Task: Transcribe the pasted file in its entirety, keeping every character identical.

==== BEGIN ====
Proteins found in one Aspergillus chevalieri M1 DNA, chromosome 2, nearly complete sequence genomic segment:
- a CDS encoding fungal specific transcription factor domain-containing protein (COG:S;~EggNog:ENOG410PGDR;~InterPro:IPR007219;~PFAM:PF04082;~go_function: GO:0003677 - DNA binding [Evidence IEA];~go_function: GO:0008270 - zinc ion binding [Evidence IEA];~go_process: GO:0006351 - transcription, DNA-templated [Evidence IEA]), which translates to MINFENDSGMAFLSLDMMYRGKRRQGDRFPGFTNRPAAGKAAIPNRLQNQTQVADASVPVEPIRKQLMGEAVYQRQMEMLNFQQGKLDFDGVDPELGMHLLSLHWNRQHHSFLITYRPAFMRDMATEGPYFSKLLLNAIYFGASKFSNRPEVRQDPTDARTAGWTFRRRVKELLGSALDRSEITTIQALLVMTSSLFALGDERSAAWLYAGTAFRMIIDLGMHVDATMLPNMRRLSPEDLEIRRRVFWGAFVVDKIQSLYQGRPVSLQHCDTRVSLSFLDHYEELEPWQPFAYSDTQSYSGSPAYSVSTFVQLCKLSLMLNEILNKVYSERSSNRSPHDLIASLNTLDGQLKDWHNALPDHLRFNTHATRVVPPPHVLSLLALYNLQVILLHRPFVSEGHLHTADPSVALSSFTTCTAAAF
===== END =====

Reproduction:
Proteins found in one Aspergillus chevalieri M1 DNA, chromosome 2, nearly complete sequence genomic segment:
- a CDS encoding fungal specific transcription factor domain-containing protein (COG:S;~EggNog:ENOG410PGDR;~InterPro:IPR007219;~PFAM:PF04082;~go_function: GO:0003677 - DNA binding [Evidence IEA];~go_function: GO:0008270 - zinc ion binding [Evidence IEA];~go_process: GO:0006351 - transcription, DNA-templated [Evidence IEA]), which translates to MINFENDSGMAFLSLDMMYRGKRRQGDRFPGFTNRPAAGKAAIPNRLQNQTQVADASVPVEPIRKQLMGEAVYQRQMEMLNFQQGKLDFDGVDPELGMHLLSLHWNRQHHSFLITYRPAFMRDMATEGPYFSKLLLNAIYFGASKFSNRPEVRQDPTDARTAGWTFRRRVKELLGSALDRSEITTIQALLVMTSSLFALGDERSAAWLYAGTAFRMIIDLGMHVDATMLPNMRRLSPEDLEIRRRVFWGAFVVDKIQSLYQGRPVSLQHCDTRVSLSFLDHYEELEPWQPFAYSDTQSYSGSPAYSVSTFVQLCKLSLMLNEILNKVYSERSSNRSPHDLIASLNTLDGQLKDWHNALPDHLRFNTHATRVVPPPHVLSLLALYNLQVILLHRPFVSEGHLHTADPSVALSSFTTCTAAAF